2012 Miami Projections: Fourth Round

Men’s tennis may be predictable these days, but it’s not that predictable.  Andy Roddick beat Roger Federer last night, handing Federer his first loss in a best-of-three since August, sending home the hottest player in the game.  (It’s also Fed’s first lost to anyone outside of the top 20 in almost two years. The last one was his 2010 loss to Lleyton Hewitt in Halle.) Federer’s exit makes life easier for Novak Djokovic, who would’ve faced Fed in the semis, and does an even bigger favor for Mardy Fish, who would’ve played Roger in the quarters.

11 of the top 16 seeds are still alive, but things have definitely gotten more interesting.

Player                        QF     SF      F      W  
(1)Novak Djokovic          80.5%  56.5%  45.4%  30.0%  
(17)Richard Gasquet        19.5%   7.2%   3.6%   1.2%  
(11)Juan Martin Del Potro  62.6%  25.2%  17.1%   8.7%  
(5)David Ferrer            37.4%  11.1%   6.2%   2.4%  

(31)Andy Roddick           55.6%  25.6%   6.8%   2.2%  
(21)Juan Monaco            44.4%  18.0%   4.0%   1.1%  
(12)Nicolas Almagro        41.0%  21.0%   5.4%   1.6%  
(8)Mardy Fish              59.0%  35.5%  11.5%   4.5%  

Player                        QF     SF      F      W  
Grigor Dimitrov            35.3%   7.7%   1.8%   0.4%  
(9)Janko Tipsarevic        64.7%  21.5%   7.4%   2.5%  
(13)Gilles Simon           27.0%  14.9%   5.2%   1.7%  
(4)Andy Murray             73.0%  55.9%  32.5%  17.9%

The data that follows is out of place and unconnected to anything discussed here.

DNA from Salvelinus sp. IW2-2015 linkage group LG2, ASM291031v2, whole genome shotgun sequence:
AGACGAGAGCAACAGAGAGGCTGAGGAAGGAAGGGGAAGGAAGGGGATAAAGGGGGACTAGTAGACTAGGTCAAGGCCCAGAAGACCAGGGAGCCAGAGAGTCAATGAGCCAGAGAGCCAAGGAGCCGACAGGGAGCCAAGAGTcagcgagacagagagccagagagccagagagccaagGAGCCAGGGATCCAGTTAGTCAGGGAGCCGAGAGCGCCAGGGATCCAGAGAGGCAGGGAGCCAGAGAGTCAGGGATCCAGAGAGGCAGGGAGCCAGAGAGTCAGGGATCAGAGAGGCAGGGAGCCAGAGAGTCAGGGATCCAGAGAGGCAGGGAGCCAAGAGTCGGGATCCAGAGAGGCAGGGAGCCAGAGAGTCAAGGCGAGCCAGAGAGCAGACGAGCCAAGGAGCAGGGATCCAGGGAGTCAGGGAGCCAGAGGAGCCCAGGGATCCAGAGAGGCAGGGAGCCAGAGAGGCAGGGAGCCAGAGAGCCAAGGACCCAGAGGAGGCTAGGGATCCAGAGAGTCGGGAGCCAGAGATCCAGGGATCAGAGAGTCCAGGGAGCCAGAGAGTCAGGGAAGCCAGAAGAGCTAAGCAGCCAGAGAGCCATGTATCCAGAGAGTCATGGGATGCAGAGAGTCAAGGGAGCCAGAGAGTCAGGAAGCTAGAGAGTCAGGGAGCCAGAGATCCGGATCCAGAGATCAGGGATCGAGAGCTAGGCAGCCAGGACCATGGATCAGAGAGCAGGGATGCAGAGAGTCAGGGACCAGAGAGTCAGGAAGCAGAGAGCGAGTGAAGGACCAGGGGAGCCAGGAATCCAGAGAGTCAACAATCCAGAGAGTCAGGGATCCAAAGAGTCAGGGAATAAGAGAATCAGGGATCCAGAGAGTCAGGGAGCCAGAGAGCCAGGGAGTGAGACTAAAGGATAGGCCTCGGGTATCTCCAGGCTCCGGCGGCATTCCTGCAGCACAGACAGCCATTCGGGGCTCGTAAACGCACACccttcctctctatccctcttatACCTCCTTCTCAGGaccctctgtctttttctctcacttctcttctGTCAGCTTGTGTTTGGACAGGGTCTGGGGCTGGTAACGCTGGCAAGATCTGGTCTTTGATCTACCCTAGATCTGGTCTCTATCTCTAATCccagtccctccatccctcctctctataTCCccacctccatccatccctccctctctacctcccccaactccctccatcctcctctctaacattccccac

(6)Jo-Wilfried Tsonga      65.4%  29.2%  14.9%   6.7%  
(19)Florian Mayer          34.6%  10.5%   3.8%   1.2%  
(16)Kei Nishikori          31.4%  14.9%   6.5%   2.5%  
(2)Rafael Nadal            68.6%  45.4%  27.9%  15.5%

3 thoughts on “2012 Miami Projections: Fourth Round”

  1. “It’s also Fed’s first lost to anyone outside of the top 20 in almost two years. The last one was his 2010 loss to Lleyton Hewitt in Halle”.

    To paraphrase what Roger said in his press conference, he didn’t so much think of it as losing to the #31 seed as to a former world #1. The same applies to his loss to Hewitt. Those guys may have aged, accumulated injuries, lost their old desire, etc. – but, at a given moment, it can sometimes all come together again. Then watch out!

    1. Absolutely. It’s on my list of things to research — whether ‘peak ranking’ has predictive value. It may just be that as top players age and decline, they get less consistent — #31 means they can occasionally beat #1 but sometimes lose to #150.

  2. And it’s reasonable to suppose that playing the very best opposition is the trigger needed to take them back to their glory days.

Leave a Reply

Your email address will not be published. Required fields are marked *